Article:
Translated from an article by Anna Lazareyeva for BBC (November 13, 2010) and an article in Ukrainska Pravda (December 2, 2014)
GRAPHIC NOVELS ABOUT THE HOLODOMOR AND OTHER STORIES FROM LIFE IN THE USSR HAVE BEEN PUBLISHED IN FRANCE
“It all started as a project about Chekhov’s home in Yalta. But in Ukraine I was shocked by what I saw and heard. Nothing like that had ever happened to me. I called my publisher to let him know that I want to do a different book…”
Ukrainian Notebooks (Memories of Life in the USSR), a series of graphic novels, has been published in France. The author, the famous Italian artist Igort [Igor Tureri, b. 1958], has already sold 10,000 copies in Italy. His illustrated collection of memories and stories that people in Ukraine have shared with him about their lives in the recent past will soon be coming out in English, German and Spanish.
In reviews both critics and readers describe Igort as one of the most popular Italian artists whose specialty is graphic novels. He is the recipient of many prizes, the founder and owner of a publishing company and an author renowned for his exciting illustrated detective novels.
“This kind of delving into the history of the twentieth century is essential to help us better understand the post-Soviet countries that are now going through many of their own revelations and discoveries,” writes a French reviewer.
“The horrors people experienced in life under the communist dictatorship are well known, but not many of us are familiar with the terrible tragedy that was forced on the Ukrainian people, the Holodomor. Millions starved to death because one person willed that,” writes another reviewer. “Ukrainian Notebooks deserve to be included in school curricula.”
Ukraine was a shock and a revelation
Emmanuel, from the Parisian bookstore “Galérie BD Spirit” that specializes in comic books, is impressed by the scale of the projects the Italian artist likes to take on. He says, “Igort is one of the most popular, if not the most popular Italian master in the art of comics in the last thirty years. He is manager of the best specialty publishing company in Italy, “Coconino Press,” and likes to takes part in those international projects that publish the graphic novels in other languages to have direct sales in the global market.”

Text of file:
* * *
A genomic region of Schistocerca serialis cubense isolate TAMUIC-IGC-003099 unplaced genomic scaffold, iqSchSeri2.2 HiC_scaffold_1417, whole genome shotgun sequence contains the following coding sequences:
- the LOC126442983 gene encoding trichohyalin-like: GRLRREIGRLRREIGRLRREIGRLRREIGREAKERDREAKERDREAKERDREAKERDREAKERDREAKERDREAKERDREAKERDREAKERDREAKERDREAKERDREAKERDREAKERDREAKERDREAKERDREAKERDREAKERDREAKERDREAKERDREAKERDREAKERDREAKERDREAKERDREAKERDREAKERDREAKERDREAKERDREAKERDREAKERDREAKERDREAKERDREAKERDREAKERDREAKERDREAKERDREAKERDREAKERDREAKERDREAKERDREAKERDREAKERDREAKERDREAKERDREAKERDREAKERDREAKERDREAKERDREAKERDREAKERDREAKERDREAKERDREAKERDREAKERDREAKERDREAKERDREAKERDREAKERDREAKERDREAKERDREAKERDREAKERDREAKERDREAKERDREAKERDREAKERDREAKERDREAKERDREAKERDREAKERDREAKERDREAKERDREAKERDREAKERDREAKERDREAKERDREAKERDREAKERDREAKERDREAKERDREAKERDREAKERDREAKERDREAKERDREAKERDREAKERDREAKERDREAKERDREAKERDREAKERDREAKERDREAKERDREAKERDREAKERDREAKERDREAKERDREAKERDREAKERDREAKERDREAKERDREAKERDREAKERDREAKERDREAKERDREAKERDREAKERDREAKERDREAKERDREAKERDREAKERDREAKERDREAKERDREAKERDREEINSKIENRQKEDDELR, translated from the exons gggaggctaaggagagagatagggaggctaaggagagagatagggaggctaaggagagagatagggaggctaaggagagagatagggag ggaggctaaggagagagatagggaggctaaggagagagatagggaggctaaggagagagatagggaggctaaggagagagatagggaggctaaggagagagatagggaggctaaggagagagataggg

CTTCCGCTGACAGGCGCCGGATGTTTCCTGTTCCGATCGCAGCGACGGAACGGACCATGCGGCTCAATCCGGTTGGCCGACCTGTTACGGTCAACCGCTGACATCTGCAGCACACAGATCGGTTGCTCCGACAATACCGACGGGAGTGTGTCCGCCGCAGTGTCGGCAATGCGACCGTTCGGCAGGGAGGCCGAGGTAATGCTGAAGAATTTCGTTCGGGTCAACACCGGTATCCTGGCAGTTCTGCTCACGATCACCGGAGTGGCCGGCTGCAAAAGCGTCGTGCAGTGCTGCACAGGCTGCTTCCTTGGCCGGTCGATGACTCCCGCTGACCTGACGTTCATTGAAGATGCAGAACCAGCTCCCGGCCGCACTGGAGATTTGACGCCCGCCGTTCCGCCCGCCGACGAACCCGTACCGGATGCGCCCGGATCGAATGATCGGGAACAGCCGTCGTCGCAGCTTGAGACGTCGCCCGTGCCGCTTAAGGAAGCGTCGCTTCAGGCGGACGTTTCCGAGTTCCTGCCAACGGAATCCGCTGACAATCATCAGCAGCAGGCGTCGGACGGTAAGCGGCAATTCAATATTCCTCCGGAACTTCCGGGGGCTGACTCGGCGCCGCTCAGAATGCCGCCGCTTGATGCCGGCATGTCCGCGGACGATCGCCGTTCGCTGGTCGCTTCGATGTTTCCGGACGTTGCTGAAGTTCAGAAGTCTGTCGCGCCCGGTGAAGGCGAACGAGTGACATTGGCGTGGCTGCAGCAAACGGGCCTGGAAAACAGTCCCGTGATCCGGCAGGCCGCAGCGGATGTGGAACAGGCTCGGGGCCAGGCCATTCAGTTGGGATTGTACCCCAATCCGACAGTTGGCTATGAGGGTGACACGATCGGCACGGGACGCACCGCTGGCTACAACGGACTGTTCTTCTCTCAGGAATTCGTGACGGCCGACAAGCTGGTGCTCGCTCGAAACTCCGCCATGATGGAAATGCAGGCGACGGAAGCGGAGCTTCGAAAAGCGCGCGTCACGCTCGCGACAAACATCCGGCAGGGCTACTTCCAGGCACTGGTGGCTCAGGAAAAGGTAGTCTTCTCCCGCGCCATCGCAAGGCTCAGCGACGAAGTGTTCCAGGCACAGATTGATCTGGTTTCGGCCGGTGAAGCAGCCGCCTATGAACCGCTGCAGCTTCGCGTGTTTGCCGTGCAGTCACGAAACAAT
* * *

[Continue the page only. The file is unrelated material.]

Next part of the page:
Ukrainian Notebooks is in essence a new genre for the author
In an interview conducted by the BBC, Igort said that this was the first time in his life as an artist that he became so interested in a subject that he ended up putting his other projects on hold.
“Going to Ukraine, I had a completely different project in mind. I was interested in the building in Yalta where Chekhov once lived. But upon arriving in Ukraine, what I saw and heard shocked me. It was the first time in my life that I was so shaken up. It was strange; it was as if something inside me exploded. I called my publisher and told him that I want to do a different book.”
The Unknown Holodomor
The information that struck him so hard and that he had never been aware of became the subject of Igort’s new book. He had never heard of the man-made famine engineered by the communist dictatorship in the USSR in which millions of Ukrainians died of starvation.
“I have a three minute film where the faces of my heroes can be seen. One of them, Mykola Vasyliovych, broke into tears right in the street. It was heartbreaking to see that tremendous, still-bottled-up pain he carried after all these years.”
For two years Igort lived in Dnipropetrovsk. For two years he traveled through cities, towns and villages in eastern and southern Ukraine. He noted that even today the Soviet mentality still persists among people in those regions.
“I did watch television. And there were no European or American channels. At that time the United States was holding elections, and Obama had won. The news about Obama winning the election lasted three minutes and the news about Putin’s birthday lasted five-and-a-half minutes. First Putin was shown half naked hunting Siberian tigers and then he was shown handing out watches to poor Russians.”
According to the author, Ukrainian Notebooks is a history book. History with a small “h”… The heroes of the book are ordinary, mostly elderly people talking about their lives. Most of the interviews grew out of conversations that had started in the street.
“Once I noticed an old woman in the street. It was minus nineteen degrees and there she stood in the doorway of a big store leaning on her cane and soliciting folks to step up to get weighed on an old scales she had. Everyone must have weighed two hundred kilograms, what with their warm coats and clothing, and who’d want to get on a scales with all that weight? That granny was the quintessence of helplessness. When just plain survival is so hard.”
The Italian artist said that after finishing the project he was able to understand the symbolism Franz Kafka made use of in his novels much better. He thinks that the absurdity Kafka portrayed “isn’t so fictional after all.”
At the same time Igort noted that coping with difficulties such as he saw in the lives of Ukrainians required a special ability that he doubted he “could find anywhere else in the world.”
In conclusion he said that upon returning to Paris from Ukraine he was disgusted with the excessive affluence he saw everywhere. In Ukraine he saw poverty, but there was a dignity in that poverty. Still, to this day the subject of the Holodomor is taboo – as if the terror that was omnipresent under Stalin is still there. Still today people are reluctant to talk about it.
(Main photo: Igort, holding Ukrainian Notebooks. Photo by Pavlo Solodko)